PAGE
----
XML-Dev discussions that binary data might not be worth it, but enough 
use cases have a strong need that I now support the idea.

In the above, I elided some detail about metadata to avoid further 
muddling the discussion.

sdw

Cutler, Roger (RogerCutler) wrote:

>At the strong risk of stating the patently obvious -- it seems to me
>that how much good deltas are going to do depends a LOT on the usage
>scenario.  Of those with which I am personally familiar, I think it
>might be a huge winner in the one where you have Point of Sale
>information coming to backoffice systems from a large number of
>retailers, and would do absolutely no good whatsoever with seismic data.
>Seems to me that identifying which usage scenarios deltas are likely to
>be useful, and of course the potential impact of those use cases, would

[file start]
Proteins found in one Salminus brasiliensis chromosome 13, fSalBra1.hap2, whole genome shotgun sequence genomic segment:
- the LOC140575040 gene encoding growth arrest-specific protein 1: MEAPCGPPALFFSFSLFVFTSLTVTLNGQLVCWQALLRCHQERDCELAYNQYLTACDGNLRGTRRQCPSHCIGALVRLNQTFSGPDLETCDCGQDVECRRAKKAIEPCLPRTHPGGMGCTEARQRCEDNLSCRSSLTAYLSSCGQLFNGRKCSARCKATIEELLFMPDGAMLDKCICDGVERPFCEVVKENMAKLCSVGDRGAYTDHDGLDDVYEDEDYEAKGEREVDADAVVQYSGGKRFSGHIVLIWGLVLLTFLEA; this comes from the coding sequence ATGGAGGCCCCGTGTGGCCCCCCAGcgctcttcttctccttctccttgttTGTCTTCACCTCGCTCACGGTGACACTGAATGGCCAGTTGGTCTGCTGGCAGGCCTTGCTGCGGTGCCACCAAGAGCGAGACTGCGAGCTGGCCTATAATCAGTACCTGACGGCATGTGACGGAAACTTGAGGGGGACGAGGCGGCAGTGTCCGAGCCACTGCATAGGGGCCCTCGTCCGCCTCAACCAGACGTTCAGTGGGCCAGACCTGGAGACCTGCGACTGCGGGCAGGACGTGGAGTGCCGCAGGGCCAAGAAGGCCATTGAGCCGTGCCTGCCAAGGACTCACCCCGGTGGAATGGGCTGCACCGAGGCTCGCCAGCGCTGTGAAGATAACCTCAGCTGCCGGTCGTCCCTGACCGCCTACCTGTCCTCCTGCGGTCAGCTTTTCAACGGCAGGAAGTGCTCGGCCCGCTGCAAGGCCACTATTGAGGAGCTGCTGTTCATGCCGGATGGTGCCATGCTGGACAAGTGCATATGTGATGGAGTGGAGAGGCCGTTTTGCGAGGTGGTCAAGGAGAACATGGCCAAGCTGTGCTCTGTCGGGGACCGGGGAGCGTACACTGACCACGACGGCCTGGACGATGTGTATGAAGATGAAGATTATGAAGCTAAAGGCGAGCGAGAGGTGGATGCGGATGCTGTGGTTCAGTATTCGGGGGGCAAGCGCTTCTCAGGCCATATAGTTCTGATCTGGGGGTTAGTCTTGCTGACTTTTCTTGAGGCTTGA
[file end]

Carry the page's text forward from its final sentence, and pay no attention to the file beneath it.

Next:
>be a good idea. 
>
>-----Original Message-----
>From: public-xml-binary-request@w3.org
>[mailto:public-xml-binary-request@w3.org] On Behalf Of Stephen D.
>Williams
>Sent: Thursday, November 18, 2004 10:43 AM
>To: Mike Champion
>Cc: Silvia.De.Castro.Garcia@esa.int; public-xml-binary@w3.org
>Subject: Re: question: Increasing factor for XML vs Binary
>
>
>One thing that is missing from a lot of these analyses is what could be
>saved by being able to do deltas.  In a situation where there is any
>kind of repetition such as protocol messages (in XMPP), records of some
>kind in a stream or file, or a request/response, the ability to send
>only what's different efficiently may use less CPU and be more efficient
>than even schema-based solutions.
>
>I plan to benchmark and demonstrate this kind of solution soon.  There
>is a way to use the idea of a delta in a way that is very schema-like,
>but isn't so firmly tied to a schema.  Use in a 'header compression'